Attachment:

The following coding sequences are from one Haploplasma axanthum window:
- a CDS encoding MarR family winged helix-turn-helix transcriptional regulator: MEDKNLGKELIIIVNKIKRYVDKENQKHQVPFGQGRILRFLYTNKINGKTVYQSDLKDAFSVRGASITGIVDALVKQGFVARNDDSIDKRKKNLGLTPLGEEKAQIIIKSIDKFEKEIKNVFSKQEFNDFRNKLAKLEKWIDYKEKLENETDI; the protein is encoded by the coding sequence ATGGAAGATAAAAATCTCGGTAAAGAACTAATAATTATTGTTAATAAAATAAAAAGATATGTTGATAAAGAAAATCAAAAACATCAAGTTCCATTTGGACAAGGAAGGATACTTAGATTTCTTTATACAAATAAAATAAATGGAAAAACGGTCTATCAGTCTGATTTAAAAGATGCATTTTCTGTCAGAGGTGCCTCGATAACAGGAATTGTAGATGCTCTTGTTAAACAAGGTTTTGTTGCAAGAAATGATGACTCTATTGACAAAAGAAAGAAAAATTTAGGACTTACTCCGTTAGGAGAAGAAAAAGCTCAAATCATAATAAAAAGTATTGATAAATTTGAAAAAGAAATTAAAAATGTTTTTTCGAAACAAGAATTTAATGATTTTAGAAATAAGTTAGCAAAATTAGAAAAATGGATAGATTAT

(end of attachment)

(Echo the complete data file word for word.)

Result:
The following coding sequences are from one Haploplasma axanthum window:
- a CDS encoding MarR family winged helix-turn-helix transcriptional regulator: MEDKNLGKELIIIVNKIKRYVDKENQKHQVPFGQGRILRFLYTNKINGKTVYQSDLKDAFSVRGASITGIVDALVKQGFVARNDDSIDKRKKNLGLTPLGEEKAQIIIKSIDKFEKEIKNVFSKQEFNDFRNKLAKLEKWIDYKEKLENETDI; the protein is encoded by the coding sequence ATGGAAGATAAAAATCTCGGTAAAGAACTAATAATTATTGTTAATAAAATAAAAAGATATGTTGATAAAGAAAATCAAAAACATCAAGTTCCATTTGGACAAGGAAGGATACTTAGATTTCTTTATACAAATAAAATAAATGGAAAAACGGTCTATCAGTCTGATTTAAAAGATGCATTTTCTGTCAGAGGTGCCTCGATAACAGGAATTGTAGATGCTCTTGTTAAACAAGGTTTTGTTGCAAGAAATGATGACTCTATTGACAAAAGAAAGAAAAATTTAGGACTTACTCCGTTAGGAGAAGAAAAAGCTCAAATCATAATAAAAAGTATTGATAAATTTGAAAAAGAAATTAAAAATGTTTTTTCGAAACAAGAATTTAATGATTTTAGAAATAAGTTAGCAAAATTAGAAAAATGGATAGATTAT